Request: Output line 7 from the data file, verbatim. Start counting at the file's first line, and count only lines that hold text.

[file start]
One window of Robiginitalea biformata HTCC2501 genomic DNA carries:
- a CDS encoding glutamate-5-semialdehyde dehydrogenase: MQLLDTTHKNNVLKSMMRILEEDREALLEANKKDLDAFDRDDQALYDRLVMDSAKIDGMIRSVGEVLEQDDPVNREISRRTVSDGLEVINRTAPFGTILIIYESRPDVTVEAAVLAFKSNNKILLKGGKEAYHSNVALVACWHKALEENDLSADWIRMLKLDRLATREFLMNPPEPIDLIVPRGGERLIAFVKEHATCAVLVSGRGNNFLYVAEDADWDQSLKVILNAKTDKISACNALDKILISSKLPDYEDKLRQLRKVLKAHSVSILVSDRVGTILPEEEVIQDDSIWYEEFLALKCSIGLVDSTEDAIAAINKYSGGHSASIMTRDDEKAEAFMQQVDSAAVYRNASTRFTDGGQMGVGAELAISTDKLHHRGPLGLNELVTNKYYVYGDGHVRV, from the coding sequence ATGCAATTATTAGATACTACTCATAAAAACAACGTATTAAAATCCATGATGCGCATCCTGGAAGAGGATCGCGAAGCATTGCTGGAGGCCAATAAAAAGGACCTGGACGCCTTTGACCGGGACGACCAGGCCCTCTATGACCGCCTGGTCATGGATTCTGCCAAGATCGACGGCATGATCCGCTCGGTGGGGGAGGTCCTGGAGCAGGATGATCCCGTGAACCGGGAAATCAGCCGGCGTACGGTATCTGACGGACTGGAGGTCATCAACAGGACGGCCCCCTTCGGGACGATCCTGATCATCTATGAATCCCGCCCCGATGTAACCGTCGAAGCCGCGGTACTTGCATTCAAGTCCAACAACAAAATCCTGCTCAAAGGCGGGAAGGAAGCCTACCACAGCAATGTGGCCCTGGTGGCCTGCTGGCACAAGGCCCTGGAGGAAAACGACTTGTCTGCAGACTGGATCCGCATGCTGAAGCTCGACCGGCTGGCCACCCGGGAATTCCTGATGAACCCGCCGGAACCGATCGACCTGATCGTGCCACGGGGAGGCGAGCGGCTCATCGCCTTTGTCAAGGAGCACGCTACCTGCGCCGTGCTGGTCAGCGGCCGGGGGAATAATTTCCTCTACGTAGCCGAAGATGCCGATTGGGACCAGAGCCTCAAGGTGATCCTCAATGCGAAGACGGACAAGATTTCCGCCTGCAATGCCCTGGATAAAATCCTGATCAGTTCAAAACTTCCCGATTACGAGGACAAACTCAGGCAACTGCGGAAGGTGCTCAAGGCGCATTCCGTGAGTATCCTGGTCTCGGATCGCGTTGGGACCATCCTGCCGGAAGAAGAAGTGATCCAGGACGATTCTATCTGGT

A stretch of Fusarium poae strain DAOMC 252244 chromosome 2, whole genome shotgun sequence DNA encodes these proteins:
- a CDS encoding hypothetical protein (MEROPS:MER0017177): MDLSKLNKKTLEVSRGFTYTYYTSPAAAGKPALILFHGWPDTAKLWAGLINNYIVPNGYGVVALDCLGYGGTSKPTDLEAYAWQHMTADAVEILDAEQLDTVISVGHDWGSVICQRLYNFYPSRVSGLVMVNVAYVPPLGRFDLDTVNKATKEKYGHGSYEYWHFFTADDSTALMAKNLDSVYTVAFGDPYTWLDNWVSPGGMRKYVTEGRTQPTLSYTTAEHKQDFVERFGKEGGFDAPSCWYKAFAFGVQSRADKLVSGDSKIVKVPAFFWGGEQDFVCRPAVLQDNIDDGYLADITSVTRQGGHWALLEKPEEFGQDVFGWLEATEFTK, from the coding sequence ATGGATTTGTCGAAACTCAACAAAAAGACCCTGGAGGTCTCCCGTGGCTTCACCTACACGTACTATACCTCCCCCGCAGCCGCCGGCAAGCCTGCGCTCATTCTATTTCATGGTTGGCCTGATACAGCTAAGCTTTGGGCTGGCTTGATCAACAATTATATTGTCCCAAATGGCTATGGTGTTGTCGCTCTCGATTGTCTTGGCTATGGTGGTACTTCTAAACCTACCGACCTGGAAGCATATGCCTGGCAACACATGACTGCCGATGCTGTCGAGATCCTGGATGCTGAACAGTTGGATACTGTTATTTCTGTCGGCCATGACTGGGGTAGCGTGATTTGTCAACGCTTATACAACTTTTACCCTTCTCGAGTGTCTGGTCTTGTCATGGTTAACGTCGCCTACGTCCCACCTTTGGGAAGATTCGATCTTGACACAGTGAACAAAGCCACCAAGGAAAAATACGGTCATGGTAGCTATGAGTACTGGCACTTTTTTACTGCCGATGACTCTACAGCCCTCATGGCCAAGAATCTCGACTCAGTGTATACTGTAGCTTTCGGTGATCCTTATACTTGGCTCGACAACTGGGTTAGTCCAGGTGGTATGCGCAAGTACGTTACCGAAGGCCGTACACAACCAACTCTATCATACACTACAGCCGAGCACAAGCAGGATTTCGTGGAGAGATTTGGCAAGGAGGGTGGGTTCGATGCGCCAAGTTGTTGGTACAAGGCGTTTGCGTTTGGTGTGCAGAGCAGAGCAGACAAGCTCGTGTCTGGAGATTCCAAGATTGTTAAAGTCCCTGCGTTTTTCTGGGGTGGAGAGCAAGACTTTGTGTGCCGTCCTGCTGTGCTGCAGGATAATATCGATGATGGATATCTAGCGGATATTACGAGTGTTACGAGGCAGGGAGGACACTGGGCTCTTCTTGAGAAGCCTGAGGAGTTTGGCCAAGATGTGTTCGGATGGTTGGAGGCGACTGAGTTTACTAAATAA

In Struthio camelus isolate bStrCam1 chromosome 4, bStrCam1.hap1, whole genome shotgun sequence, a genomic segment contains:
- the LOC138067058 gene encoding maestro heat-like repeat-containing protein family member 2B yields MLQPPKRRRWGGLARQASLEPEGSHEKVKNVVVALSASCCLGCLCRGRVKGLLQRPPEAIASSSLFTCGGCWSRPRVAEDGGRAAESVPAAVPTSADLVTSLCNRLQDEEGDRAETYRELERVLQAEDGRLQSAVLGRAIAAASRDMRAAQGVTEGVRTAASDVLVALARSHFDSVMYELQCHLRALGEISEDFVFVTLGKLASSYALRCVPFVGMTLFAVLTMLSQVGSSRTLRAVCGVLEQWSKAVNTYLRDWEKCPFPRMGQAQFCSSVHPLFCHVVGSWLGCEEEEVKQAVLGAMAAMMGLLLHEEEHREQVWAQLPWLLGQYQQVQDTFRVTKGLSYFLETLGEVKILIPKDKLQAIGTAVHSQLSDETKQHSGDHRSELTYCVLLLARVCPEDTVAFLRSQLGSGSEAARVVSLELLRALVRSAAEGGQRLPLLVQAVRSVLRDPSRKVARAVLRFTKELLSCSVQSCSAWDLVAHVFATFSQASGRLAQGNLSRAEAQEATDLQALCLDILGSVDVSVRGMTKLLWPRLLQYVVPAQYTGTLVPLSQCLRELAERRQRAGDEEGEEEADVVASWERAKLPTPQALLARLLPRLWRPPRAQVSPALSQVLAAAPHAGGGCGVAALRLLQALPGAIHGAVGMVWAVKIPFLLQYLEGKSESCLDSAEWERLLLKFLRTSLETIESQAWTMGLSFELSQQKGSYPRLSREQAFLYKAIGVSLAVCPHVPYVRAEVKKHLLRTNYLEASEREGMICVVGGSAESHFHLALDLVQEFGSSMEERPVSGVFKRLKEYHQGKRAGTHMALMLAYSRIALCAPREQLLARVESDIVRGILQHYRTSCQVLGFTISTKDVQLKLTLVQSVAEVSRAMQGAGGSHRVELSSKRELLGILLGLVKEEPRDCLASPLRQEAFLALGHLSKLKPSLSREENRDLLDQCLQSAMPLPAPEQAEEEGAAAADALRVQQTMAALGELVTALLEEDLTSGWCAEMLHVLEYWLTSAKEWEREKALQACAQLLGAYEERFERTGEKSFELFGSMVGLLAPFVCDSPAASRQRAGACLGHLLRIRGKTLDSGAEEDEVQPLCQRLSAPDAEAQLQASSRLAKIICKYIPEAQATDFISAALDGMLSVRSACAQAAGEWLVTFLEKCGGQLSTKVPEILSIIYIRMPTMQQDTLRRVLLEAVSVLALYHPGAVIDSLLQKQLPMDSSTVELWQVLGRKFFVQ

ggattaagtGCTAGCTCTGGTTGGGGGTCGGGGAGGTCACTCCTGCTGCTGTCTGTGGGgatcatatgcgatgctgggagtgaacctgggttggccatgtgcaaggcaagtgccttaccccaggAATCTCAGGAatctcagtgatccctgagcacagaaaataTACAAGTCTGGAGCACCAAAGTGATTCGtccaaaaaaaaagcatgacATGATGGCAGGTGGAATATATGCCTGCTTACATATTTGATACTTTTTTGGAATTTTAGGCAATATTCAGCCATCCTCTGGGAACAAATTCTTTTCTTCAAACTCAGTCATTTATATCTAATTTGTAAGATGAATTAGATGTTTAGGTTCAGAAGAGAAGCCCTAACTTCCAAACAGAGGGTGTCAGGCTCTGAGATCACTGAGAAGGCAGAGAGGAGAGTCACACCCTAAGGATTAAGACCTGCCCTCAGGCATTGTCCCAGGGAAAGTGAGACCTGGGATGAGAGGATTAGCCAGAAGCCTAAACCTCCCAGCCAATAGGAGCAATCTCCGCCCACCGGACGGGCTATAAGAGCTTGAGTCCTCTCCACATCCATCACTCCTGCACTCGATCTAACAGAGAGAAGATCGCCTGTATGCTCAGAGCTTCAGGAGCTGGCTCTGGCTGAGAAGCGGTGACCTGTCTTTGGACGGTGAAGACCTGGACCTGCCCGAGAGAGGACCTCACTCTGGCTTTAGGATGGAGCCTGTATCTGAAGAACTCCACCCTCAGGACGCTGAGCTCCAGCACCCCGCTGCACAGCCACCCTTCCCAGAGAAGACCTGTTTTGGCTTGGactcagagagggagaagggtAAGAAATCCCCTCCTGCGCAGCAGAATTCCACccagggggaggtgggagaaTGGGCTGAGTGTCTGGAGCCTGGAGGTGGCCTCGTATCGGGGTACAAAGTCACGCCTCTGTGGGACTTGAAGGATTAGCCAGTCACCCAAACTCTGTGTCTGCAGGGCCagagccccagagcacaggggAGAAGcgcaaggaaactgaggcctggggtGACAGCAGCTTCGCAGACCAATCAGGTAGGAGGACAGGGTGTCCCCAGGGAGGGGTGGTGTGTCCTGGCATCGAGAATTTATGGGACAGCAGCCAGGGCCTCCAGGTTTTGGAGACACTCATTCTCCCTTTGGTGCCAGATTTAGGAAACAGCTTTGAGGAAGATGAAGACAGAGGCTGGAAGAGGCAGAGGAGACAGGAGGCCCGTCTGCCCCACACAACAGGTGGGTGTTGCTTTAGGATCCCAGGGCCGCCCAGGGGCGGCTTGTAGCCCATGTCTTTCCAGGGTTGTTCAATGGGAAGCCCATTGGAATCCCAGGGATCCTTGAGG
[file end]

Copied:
ggattaagtGCTAGCTCTGGTTGGGGGTCGGGGAGGTCACTCCTGCTGCTGTCTGTGGGgatcatatgcgatgctgggagtgaacctgggttggccatgtgcaaggcaagtgccttaccccaggAATCTCAGGAatctcagtgatccctgagcacagaaaataTACAAGTCTGGAGCACCAAAGTGATTCGtccaaaaaaaaagcatgacATGATGGCAGGTGGAATATATGCCTGCTTACATATTTGATACTTTTTTGGAATTTTAGGCAATATTCAGCCATCCTCTGGGAACAAATTCTTTTCTTCAAACTCAGTCATTTATATCTAATTTGTAAGATGAATTAGATGTTTAGGTTCAGAAGAGAAGCCCTAACTTCCAAACAGAGGGTGTCAGGCTCTGAGATCACTGAGAAGGCAGAGAGGAGAGTCACACCCTAAGGATTAAGACCTGCCCTCAGGCATTGTCCCAGGGAAAGTGAGACCTGGGATGAGAGGATTAGCCAGAAGCCTAAACCTCCCAGCCAATAGGAGCAATCTCCGCCCACCGGACGGGCTATAAGAGCTTGAGTCCTCTCCACATCCATCACTCCTGCACTCGATCTAACAGAGAGAAGATCGCCTGTATGCTCAGAGCTTCAGGAGCTGGCTCTGGCTGAGAAGCGGTGACCTGTCTTTGGACGGTGAAGACCTGGACCTGCCCGAGAGAGGACCTCACTCTGGCTTTAGGATGGAGCCTGTATCTGAAGAACTCCACCCTCAGGACGCTGAGCTCCAGCACCCCGCTGCACAGCCACCCTTCCCAGAGAAGACCTGTTTTGGCTTGGactcagagagggagaagggtAAGAAATCCCCTCCTGCGCAGCAGAATTCCACccagggggaggtgggagaaTGGGCTGAGTGTCTGGAGCCTGGAGGTGGCCTCGTATCGGGGTACAAAGTCACGCCTCTGTGGGACTTGAAGGATTAGCCAGTCACCCAAACTCTGTGTCTGCAGGGCCagagccccagagcacaggggAGAAGcgcaaggaaactgaggcctggggtGACAGCAGCTTCGCAGACCAATCAGGTAGGAGGACAGGGTGTCCCCAGGGAGGGGTGGTGTGTCCTGGCATCGAGAATTTATGGGACAGCAGCCAGGGCCTCCAGGTTTTGGAGACACTCATTCTCCCTTTGGTGCCAGATTTAGGAAACAGCTTTGAGGAAGATGAAGACAGAGGCTGGAAGAGGCAGAGGAGACAGGAGGCCCGTCTGCCCCACACAACAGGTGGGTGTTGCTTTAGGATCCCAGGGCCGCCCAGGGGCGGCTTGTAGCCCATGTCTTTCCAGGGTTGTTCAATGGGAAGCCCATTGGAATCCCAGGGATCCTTGAGG